He's also going to be announcing next week the introduction of his campaign finance reform proposals and his national service proposals, the major items that he was elected to accomplish. That's exactly what he's doing, it's a good start. Obviously, we have a long way to go. We're only about 90 something days in to the administration. We're going to keep on working and we think that the American people will put everything in perspective.
Q: Are you having the press conference tomorrow to erase the negative publicity -- try to erase the negative --
MR. STEPHANOPOULOS: Actually, the press conference --he decided to do the press conference late last week and we just weren't able to announce it before then.
Q: Well, will he have any announcements in the press conference tomorrow?
MR. STEPHANOPOULOS: I suppose it's possible, but I don't know that there is any.
Q: And can you tell us -- you said next week campaign finance reform and national service -- do you have days?
MR. STEPHANOPOULOS: Not yet. We should have -- I hope we'll have them by tomorrow.
Q: George, is he going to leave for Jamestown Saturday morning or Friday night?
MR. STEPHANOPOULOS: Don't know yet.
Q: Why, does he have something on tomorrow night?
MR. STEPHANOPOULOS: No, he just hasn't decided when he wants to leave.
Q: George, on China MFN, Senator Mitchell and Senator Boxer have introduced a bill that would put conditions on China MFN and the conditions would be based on their human rights abuses. What does the President think of that? Does he favor it?
MR. STEPHANOPOULOS: Well, as you know, the President has supported the notion of giving MFN to China if they meet conditions on human rights. We haven't had a complete review of the new Mitchell-Pelosi bill yet this morning. And we'll certainly take a look at it, and we'll certainly work with the Congress as we develop our own policy on Most Favored Nation status to China. But the general approach of conditioning MFN to progress towards human rights and democracy is something the President is consistently supporting.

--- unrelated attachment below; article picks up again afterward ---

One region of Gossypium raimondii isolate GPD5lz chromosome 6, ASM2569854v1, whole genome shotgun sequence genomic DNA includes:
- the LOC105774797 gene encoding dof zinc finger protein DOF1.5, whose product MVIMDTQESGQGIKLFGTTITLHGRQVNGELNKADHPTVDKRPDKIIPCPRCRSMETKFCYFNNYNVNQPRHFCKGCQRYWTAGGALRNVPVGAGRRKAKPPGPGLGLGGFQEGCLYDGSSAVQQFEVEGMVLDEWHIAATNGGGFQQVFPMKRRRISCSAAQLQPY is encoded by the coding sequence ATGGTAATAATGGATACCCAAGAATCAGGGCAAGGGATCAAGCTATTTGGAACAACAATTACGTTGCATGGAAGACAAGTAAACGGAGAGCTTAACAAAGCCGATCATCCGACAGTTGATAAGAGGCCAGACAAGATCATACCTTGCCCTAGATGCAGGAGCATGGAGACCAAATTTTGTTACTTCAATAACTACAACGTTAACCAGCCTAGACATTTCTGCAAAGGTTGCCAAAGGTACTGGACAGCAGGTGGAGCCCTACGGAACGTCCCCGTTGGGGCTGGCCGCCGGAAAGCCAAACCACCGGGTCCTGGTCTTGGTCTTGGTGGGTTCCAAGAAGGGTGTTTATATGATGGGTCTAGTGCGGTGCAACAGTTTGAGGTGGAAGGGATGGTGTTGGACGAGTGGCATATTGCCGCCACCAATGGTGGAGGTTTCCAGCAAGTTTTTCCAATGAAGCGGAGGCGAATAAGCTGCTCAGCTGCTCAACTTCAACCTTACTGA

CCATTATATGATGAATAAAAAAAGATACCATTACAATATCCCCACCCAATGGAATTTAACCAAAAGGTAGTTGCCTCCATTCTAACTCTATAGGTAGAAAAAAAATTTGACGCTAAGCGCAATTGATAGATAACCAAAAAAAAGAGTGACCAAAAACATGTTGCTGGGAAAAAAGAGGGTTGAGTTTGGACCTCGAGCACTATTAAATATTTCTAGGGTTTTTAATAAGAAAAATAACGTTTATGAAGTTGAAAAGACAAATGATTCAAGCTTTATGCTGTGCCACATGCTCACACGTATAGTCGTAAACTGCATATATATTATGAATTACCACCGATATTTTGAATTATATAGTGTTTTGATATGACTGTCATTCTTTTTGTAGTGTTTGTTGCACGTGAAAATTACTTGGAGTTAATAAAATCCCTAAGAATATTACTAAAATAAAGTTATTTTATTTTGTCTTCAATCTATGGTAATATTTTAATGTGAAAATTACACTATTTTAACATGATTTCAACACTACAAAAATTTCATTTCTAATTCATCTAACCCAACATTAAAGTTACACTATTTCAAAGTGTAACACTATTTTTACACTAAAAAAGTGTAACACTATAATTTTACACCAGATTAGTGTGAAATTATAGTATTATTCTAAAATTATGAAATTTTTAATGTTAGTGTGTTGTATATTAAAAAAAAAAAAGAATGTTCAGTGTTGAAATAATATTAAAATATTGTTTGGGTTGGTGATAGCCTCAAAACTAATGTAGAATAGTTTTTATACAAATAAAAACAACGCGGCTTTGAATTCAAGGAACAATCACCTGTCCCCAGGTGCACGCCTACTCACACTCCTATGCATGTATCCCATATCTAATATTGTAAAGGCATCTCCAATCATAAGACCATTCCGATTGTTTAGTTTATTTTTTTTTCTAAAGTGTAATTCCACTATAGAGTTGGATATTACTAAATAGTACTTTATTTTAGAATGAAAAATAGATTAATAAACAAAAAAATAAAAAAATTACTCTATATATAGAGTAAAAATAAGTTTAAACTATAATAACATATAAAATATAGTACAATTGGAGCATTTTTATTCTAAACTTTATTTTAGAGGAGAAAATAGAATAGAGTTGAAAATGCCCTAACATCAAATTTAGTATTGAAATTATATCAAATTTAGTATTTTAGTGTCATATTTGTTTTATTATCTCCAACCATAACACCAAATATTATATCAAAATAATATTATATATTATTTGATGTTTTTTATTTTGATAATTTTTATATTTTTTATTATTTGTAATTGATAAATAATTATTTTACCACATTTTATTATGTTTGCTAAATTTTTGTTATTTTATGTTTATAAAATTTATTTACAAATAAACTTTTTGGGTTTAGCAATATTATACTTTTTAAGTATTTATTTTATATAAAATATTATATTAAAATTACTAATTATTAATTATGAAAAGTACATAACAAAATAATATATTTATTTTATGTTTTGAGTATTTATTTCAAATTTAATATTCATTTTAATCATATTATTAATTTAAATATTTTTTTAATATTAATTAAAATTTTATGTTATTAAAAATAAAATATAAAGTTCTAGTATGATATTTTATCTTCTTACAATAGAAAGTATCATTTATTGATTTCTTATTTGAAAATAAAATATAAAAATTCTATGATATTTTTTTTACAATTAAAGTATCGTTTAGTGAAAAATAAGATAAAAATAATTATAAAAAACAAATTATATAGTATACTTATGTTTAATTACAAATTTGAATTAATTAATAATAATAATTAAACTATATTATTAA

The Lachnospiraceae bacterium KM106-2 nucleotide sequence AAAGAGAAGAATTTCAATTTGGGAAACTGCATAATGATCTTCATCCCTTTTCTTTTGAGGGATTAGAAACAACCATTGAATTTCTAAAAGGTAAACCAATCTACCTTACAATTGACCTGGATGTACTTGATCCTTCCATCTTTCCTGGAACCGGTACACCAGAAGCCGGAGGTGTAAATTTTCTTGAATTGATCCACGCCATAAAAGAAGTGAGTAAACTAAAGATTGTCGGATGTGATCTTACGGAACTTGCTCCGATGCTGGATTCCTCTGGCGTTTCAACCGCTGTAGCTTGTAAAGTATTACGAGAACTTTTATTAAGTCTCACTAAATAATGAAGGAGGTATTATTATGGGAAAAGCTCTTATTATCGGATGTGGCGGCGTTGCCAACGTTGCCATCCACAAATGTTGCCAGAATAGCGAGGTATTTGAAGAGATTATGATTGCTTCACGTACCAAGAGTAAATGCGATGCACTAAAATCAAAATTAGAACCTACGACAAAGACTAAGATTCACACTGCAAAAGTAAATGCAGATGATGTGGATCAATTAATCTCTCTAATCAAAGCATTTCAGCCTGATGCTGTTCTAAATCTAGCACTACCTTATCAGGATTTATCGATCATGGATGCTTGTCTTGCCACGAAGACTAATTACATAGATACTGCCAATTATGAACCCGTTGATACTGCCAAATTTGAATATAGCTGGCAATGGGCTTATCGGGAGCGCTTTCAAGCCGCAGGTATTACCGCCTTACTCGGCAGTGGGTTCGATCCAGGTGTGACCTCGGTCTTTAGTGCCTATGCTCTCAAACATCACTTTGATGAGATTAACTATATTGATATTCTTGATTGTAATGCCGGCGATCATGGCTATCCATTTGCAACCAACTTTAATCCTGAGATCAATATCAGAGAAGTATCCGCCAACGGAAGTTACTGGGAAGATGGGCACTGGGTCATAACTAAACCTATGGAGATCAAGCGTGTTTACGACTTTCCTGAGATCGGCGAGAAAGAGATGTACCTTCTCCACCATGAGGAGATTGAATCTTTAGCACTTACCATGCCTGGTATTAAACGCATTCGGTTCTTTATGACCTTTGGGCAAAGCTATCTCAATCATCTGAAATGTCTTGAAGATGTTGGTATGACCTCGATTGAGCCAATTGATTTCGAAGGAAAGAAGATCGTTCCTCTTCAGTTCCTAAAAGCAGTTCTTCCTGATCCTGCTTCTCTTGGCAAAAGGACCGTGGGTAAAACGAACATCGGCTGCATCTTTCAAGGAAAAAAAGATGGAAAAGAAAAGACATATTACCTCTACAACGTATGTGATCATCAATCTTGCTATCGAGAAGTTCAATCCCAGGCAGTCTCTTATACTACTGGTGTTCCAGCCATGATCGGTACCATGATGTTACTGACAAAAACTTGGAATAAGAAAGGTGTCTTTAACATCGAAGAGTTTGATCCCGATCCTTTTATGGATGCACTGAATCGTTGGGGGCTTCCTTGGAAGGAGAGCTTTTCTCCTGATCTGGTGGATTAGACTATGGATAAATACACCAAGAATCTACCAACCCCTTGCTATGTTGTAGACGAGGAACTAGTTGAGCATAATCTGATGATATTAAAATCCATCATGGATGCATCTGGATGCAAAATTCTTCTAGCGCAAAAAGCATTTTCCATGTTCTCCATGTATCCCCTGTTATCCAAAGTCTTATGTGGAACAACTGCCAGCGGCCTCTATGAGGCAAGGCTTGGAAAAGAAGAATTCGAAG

Q: Can I take you back to Waco for a second? Tuesday in the Rose Garden the President said there was only one minor tactical difference between the military's recommendations to the FBI in the plan. He said both the military and the FBI regarded this as minor. Can you tell us what that difference was and did it relate to the tear gas?
MR. STEPHANOPOULOS: I'd have to take the question. I'm just not sure.
Q: I just wanted to be clear on that. How much about that did the President know in advance of the event? Just to be clear, I mean, was he told that they would use some type of gas, was assured it was safe, or did they not get that much into that detail?
MR. STEPHANOPOULOS: I don't know they got into that much detail. I think the President answered that question on Tuesday. He said he was told they would use tear gas, and think that that was generally the nature of the discussion. If there's more, we'll let you know. But I don't know that there was any great detail on that.
Q: Was he given assurances at that time that it would not be lethal or not be harmful to these people?
MR. STEPHANOPOULOS: Well, I would assume -- I certainly would assume, yes. I mean, the intention, as the Attorney General has stated, was to try and increase the pressure so everybody could leave. So clearly that was all contemplated.
Q: George, back on China just for a quick second. Has the President got a position yet on what progress, if any, China has been making as far as its human rights record is concerned?
MR. STEPHANOPOULOS: He's going to review the policy now. I think that we want to continue to press, and we'll certainly have an announcement for the June 1st deadline. I think that there has been some minor progress; I don't have the specifics. But much more needs to be done. And the President will be taking into account congressional -- what Congress has found and the congressional recommendations as he develops his own policy.